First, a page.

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Aniakchak River
Aniakchak River is located in Alaska
Aniakchak River
Location of the mouth of the Aniakchak River in Alaska
Country United States
State Alaska
Borough Lake and Peninsula
Physical characteristics
Main source Surprise Lake in the crater of Mount Aniakchak, Aleutian Range
Aniakchak National Monument and Preserve, Alaska Peninsula
2,511 ft (765 m)
River mouth Aniakchak Bay
11.5 miles (18.5 km) west of Cape Kunmik
0 ft (0 m)
Length 27 mi (43 km)
Type: Wild
Designated: December 2, 1980

The Aniakchak River is a stream, 27 miles (43 km) long, in Lake and Peninsula Borough on the Alaska Peninsula in the United States. It arises in Surprise Lake in the crater of Mount Aniakchak, a volcano in the Aleutian Range. It flows eastward from Aniakchak National Monument and Preserve into Aniakchak Bay and the Pacific Ocean.

In 1980, a total of 63 miles (101 km) of streams, including the main stem Aniakchak and several tributaries, all within Aniakchak National Monument and Preserve, were designated "wild" and added to the National Wild and Scenic Rivers System. The "wild" tributaries are Hidden, Mystery, and Albert Johnson creeks and the North Fork Aniakchak River.


The Aniakchak River is floatable in small to medium rafts and other watercraft. However, The Alaska River Guide advises against trying it "unless you are an expert paddler, extremely self-reliant in Alaska wilderness camping, and ready for severe weather and self-rescue." From a put-in at Surprise Lake, the river begins quietly, but downstream of the Aniakchak Crater wall it plunges through 15 miles (24 km) of rocky rapids rated between Class II (medium) to IV (very difficult) on the International Scale of River Difficulty. Below the rapids, the rest of the river is rated Class I (easy).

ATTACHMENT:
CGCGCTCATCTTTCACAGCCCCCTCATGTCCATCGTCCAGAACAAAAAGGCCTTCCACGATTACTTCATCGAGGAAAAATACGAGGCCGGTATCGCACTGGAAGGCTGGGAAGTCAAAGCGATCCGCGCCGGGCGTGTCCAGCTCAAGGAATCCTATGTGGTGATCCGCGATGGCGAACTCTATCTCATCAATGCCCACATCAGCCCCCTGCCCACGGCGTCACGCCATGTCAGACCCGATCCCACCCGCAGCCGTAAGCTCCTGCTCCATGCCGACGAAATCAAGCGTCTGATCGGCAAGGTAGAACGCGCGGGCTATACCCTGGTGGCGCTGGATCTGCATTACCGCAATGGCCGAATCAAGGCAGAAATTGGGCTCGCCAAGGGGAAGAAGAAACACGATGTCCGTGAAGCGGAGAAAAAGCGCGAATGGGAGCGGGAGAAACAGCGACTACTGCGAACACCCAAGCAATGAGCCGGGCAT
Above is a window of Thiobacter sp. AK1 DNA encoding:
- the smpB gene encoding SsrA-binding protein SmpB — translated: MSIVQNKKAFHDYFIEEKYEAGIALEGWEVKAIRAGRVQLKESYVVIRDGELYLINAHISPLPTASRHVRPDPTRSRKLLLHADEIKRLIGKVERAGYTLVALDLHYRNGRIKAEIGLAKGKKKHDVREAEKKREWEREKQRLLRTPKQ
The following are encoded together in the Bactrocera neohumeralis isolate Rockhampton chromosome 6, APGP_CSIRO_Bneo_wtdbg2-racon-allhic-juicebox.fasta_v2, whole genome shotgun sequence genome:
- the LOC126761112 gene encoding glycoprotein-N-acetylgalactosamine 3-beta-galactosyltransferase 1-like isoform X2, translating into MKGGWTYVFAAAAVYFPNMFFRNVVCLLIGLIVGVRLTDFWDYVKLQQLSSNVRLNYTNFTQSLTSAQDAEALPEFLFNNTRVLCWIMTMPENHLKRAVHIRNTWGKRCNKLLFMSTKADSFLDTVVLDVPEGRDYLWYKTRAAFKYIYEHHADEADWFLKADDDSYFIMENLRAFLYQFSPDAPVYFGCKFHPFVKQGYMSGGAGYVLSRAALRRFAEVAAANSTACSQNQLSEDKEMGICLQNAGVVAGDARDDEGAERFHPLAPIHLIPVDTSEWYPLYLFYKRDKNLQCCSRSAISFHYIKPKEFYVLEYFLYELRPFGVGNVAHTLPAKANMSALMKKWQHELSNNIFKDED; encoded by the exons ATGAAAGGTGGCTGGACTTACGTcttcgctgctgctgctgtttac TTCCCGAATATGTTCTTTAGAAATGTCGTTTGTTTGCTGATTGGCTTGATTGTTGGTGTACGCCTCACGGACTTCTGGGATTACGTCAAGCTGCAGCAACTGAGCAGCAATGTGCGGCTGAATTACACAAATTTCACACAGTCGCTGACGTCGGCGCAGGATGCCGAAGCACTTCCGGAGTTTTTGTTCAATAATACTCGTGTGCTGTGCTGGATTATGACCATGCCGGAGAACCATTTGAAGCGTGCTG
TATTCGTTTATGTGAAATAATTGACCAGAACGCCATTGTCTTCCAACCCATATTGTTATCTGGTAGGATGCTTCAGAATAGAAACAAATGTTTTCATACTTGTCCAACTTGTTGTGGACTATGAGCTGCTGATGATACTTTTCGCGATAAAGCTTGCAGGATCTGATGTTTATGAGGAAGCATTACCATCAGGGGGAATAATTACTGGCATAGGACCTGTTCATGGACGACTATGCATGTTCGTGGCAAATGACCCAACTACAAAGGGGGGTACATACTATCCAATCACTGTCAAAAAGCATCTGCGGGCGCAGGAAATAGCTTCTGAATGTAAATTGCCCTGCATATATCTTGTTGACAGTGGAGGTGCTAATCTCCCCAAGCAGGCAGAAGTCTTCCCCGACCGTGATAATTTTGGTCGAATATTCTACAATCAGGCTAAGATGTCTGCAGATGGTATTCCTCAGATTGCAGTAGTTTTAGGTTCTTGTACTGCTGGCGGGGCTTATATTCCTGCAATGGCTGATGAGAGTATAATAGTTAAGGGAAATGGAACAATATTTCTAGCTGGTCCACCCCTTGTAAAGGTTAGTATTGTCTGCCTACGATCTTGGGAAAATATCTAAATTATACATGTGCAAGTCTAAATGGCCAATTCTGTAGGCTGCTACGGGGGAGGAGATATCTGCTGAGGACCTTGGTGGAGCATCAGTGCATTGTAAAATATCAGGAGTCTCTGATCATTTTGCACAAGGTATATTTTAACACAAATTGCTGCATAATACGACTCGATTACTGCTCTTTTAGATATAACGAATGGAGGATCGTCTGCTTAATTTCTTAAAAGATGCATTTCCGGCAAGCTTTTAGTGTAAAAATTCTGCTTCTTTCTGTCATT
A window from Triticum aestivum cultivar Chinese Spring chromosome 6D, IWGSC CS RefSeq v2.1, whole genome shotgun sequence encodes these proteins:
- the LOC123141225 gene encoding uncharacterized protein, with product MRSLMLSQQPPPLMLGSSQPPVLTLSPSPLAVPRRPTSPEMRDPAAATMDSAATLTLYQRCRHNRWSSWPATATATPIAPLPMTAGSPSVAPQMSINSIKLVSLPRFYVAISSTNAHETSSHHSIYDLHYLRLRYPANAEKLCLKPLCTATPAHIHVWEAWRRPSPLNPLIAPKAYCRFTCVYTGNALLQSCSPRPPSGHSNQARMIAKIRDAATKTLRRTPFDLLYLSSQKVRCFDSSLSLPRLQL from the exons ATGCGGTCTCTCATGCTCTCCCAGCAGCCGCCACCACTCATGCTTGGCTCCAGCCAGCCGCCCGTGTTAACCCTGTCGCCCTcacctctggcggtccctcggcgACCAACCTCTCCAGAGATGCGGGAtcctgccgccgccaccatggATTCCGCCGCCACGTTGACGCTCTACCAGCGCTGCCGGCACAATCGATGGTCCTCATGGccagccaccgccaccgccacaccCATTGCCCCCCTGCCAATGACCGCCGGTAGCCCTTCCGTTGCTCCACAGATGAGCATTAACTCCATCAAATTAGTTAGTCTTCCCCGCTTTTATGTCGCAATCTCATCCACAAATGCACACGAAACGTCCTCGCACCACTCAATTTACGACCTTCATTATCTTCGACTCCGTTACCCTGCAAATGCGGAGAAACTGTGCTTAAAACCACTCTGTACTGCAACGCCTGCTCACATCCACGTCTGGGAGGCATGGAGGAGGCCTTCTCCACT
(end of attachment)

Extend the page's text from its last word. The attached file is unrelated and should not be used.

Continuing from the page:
In addition to rapids and low temperatures, hazards include winds up to 100 miles per hour (160 km/h) that can damage tents and other equipment and prevent airplanes from landing at the lake or on the bay. Brown bears frequent the area. Sharp rocks in the river may tear holes in inflatable boats. These and other limits reduce the number of parties floating this river to only a few each year, mainly in July.

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